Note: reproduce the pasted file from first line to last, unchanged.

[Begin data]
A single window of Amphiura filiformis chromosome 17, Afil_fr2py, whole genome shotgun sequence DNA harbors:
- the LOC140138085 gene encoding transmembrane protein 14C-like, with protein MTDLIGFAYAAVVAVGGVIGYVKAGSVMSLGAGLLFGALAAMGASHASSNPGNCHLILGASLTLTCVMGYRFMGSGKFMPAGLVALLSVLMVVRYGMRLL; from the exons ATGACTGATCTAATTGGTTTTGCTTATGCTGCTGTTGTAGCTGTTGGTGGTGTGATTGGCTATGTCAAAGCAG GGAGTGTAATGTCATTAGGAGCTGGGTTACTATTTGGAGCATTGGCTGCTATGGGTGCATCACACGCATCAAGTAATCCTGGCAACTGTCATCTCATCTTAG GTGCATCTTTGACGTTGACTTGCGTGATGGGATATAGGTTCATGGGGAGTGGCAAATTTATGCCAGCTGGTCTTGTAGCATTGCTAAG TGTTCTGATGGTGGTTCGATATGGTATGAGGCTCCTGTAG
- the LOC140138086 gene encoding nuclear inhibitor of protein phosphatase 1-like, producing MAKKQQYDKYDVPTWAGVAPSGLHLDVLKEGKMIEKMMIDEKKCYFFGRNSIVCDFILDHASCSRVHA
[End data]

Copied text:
A single window of Amphiura filiformis chromosome 17, Afil_fr2py, whole genome shotgun sequence DNA harbors:
- the LOC140138085 gene encoding transmembrane protein 14C-like, with protein MTDLIGFAYAAVVAVGGVIGYVKAGSVMSLGAGLLFGALAAMGASHASSNPGNCHLILGASLTLTCVMGYRFMGSGKFMPAGLVALLSVLMVVRYGMRLL; from the exons ATGACTGATCTAATTGGTTTTGCTTATGCTGCTGTTGTAGCTGTTGGTGGTGTGATTGGCTATGTCAAAGCAG GGAGTGTAATGTCATTAGGAGCTGGGTTACTATTTGGAGCATTGGCTGCTATGGGTGCATCACACGCATCAAGTAATCCTGGCAACTGTCATCTCATCTTAG GTGCATCTTTGACGTTGACTTGCGTGATGGGATATAGGTTCATGGGGAGTGGCAAATTTATGCCAGCTGGTCTTGTAGCATTGCTAAG TGTTCTGATGGTGGTTCGATATGGTATGAGGCTCCTGTAG
- the LOC140138086 gene encoding nuclear inhibitor of protein phosphatase 1-like, producing MAKKQQYDKYDVPTWAGVAPSGLHLDVLKEGKMIEKMMIDEKKCYFFGRNSIVCDFILDHASCSRVHA